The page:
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My California Corporation is Suspended. How Can I Revive my Suspended California Corporation?

 
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My California Corporation is Suspended. How Can I Revive my Suspended California Corporation?

Prepared By: Melissa C. Marsh, Los Angeles Business And Corporate Attorney
Written: March 2009
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So Your California Corporation Has Been Suspended?

When a California corporation is suspended, the corporation has lost all of its rights and privileges and cannot legally operate. Technically, the corporation is required to close its doors, and to stop all business related activity. A suspended California corporation cannot sue, or defend, any action in court. In addition, a suspended California corporation that provides a service, or goods, to third parties while suspended may not be able to collect payment for such services and goods since the suspended California corporation technically was not permitted to engage in any business transactions. For a suspended California corporation to once again achieve good standing, the California corporation must be revived.

Reasons Why a California Corporation Is Suspended.

Every corporation formed in California is registered with the California Secretary of State's office, assigned a corporate identification number, and is required to file an annual Statement of Information of Officers and Directors with the California Secretary of State. In addition, every California corporation is required to file an annual tax return with the Franchise Tax Board and to remit payment of the $800 minimum franchise tax, even if the California corporation didn't engage in a single business activity. Either the California Secretary of State's office and/or the Franchise Tax Board (FTB) can suspend a California corporation.

The Secretary of State will suspend a California corporation if the corporation fails to timely file the required annual Statement of Information of Officers and Directors with the $25 filing fee. Failure to file the Statement of Information of Officers and Directors on time may also result in a $250 late fee. If the Statement of Information remains unpaid, the Franchise Tax Board may also impose additional penalties and interest on the past due filing fee.

The Franchise Tax Board will suspend a California corporation if the corporation: (1) fails to pay the minimum annual franchise tax of $800 or fails to pay any taxes due and owing; (2) fails to file a tax return (a tax return is required even if the corporation transacted no business); or (3) fails to file the Statement of Information with the Secretary of State which resulted in a $250.00 late fee that has accrued additional penalties and interest.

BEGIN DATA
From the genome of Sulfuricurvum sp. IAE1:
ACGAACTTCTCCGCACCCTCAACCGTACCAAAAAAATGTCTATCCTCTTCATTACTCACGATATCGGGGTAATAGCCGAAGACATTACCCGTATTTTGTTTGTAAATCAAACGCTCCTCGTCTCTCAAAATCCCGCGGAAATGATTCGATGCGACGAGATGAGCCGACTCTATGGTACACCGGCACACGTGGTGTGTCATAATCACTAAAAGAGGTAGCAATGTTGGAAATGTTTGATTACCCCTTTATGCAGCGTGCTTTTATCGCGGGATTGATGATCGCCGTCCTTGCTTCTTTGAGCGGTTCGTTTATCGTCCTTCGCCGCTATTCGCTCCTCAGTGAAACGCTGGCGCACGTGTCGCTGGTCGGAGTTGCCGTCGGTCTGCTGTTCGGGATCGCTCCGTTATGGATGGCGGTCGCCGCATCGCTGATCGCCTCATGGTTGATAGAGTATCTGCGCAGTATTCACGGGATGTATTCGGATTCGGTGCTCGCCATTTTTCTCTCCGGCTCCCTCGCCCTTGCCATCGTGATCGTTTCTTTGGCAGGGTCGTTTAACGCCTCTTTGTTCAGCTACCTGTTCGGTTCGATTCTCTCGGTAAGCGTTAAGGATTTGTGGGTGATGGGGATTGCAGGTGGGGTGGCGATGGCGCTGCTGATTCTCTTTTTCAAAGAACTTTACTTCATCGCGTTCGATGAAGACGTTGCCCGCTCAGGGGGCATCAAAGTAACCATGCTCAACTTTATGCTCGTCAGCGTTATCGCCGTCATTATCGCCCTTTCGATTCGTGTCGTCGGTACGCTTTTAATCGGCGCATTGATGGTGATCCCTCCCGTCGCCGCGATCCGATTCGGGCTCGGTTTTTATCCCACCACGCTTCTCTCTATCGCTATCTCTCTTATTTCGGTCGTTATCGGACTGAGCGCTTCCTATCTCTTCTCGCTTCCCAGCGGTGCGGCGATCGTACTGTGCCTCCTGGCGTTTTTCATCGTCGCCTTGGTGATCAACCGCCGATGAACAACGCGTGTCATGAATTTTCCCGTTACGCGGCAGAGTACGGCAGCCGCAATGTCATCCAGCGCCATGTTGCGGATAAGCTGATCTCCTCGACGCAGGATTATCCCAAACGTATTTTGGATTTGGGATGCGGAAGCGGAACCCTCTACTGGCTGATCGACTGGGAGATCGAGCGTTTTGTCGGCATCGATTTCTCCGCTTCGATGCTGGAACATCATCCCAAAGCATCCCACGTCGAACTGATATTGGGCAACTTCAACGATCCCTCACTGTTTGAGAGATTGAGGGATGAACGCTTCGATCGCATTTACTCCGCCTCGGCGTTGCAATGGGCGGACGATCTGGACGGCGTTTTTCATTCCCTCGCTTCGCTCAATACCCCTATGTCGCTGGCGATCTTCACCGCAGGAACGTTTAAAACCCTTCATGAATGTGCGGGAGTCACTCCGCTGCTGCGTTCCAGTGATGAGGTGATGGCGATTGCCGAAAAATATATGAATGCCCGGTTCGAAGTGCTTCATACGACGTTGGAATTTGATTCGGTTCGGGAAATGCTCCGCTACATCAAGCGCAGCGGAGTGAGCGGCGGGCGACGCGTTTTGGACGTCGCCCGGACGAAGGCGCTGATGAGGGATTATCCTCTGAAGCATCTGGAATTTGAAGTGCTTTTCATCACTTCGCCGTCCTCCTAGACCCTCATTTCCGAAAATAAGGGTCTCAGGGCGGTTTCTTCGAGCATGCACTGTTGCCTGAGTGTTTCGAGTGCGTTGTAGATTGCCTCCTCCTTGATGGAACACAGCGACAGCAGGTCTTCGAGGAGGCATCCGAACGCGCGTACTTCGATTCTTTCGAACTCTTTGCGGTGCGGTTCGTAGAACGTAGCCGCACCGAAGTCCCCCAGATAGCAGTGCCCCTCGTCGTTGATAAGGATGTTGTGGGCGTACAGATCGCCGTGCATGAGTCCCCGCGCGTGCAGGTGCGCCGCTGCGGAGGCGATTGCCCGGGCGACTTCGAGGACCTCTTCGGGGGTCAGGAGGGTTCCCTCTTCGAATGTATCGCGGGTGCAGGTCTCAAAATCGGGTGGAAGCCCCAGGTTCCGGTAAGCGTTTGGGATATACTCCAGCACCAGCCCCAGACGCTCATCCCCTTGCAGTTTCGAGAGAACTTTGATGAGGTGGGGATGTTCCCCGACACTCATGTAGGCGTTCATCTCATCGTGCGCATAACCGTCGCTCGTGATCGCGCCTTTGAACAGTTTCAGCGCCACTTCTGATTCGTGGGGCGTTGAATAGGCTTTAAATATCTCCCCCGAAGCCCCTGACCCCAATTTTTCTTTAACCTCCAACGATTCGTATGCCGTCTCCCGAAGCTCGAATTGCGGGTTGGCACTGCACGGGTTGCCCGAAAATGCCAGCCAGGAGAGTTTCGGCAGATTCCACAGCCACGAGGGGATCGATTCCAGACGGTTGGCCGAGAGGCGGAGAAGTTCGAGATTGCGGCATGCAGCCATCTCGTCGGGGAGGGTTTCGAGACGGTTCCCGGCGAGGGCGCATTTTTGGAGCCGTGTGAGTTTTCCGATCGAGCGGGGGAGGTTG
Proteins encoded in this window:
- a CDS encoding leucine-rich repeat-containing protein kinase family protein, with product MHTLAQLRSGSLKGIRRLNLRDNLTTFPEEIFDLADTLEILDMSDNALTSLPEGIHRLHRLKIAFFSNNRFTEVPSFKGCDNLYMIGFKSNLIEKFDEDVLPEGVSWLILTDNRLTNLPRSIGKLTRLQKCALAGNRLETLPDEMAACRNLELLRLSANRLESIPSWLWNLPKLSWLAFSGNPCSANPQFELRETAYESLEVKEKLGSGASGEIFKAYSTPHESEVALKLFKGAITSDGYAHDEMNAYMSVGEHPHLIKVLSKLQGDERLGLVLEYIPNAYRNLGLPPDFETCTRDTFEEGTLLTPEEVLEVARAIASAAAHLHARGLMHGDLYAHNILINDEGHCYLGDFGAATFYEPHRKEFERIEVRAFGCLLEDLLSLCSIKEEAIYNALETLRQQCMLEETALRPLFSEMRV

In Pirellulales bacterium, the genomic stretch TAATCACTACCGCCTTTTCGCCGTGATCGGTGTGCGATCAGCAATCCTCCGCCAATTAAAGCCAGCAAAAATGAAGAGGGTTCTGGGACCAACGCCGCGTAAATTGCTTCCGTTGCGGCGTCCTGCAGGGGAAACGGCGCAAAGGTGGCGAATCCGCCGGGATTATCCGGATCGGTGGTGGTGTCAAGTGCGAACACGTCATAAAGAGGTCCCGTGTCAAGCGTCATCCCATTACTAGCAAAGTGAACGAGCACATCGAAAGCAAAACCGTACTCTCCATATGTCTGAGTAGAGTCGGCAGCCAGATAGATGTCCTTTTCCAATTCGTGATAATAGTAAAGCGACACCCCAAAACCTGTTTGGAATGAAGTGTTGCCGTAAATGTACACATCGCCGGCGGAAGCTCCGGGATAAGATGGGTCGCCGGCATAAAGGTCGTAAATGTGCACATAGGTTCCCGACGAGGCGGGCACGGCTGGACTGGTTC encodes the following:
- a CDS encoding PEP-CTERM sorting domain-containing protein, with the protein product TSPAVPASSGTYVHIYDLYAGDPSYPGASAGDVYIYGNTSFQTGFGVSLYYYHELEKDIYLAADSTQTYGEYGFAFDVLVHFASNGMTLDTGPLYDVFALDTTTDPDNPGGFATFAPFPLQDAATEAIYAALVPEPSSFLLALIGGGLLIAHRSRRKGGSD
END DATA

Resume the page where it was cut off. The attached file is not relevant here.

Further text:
Effects Of Suspension.

Whichever agency suspends the corporation will mail the California corporation a suspension notice, at which time the corporation is thereafter disqualified from exercising its corporate powers, rights and privileges. In other words, the California corporation cannot legally operate.

Until the California corporation corrects its suspended status, the corporation will be prohibited from transacting business, answering a lawsuit filed against it, closing an escrow, initiating litigation, or protecting and preserving its name. See, Timberline, Inc. v. Jaisinghani, 54 Cal.App.4th 1361 (1997). Any contract executed by a California suspended corporation is voidable at the demand of the other party. And, any person who attempts or purports to use any of its corporate privileges while the California corporation is suspended is subject to fines and/or imprisonment. The only exceptions to the loss of corporate privileges upon suspension are that the corporation may (1) change its name by amendment to its articles of incorporation (which may be necessary to revive a suspended corporation), and (2) apply to the Franchise Tax Board for tax-exempt status. Nevertheless, a suspended corporation is still required to pay all the applicable taxes and to file tax returns (even if no money is earned).

The Franchise Tax Board will issue a delinquent penalty for failure to file a timely tax return of 5% per month up to a maximum of 25%. Interest begins on the original due date of the tax return. The Franchise Tax Board will issue a demand penalty when a corporation fails or refuses to furnish information requested by it or fails to file a tax return after written notice and demand. In either case, the demand penalty is 25% of the FTB's assessment of what is owed or 25% of the tax shown on the return when filed before any refundable credits and payments from the original notice to the date full payment is received.

How To Revive or Reinstate a California Corporation.

If your California corporation is suspended, and during the suspension period you were operating the business (e.g. entering into contracts, selling goods or services, etc.) we strongly suggest you use an attorney to ensure the reviver is retroactive to the date of suspension. However, if you insist on doing it yourself, you will need to contact both the California Secretary of State and the Franchise Tax Board to determine what triggered the suspension and what is required to revive the California corporation back to "active" status.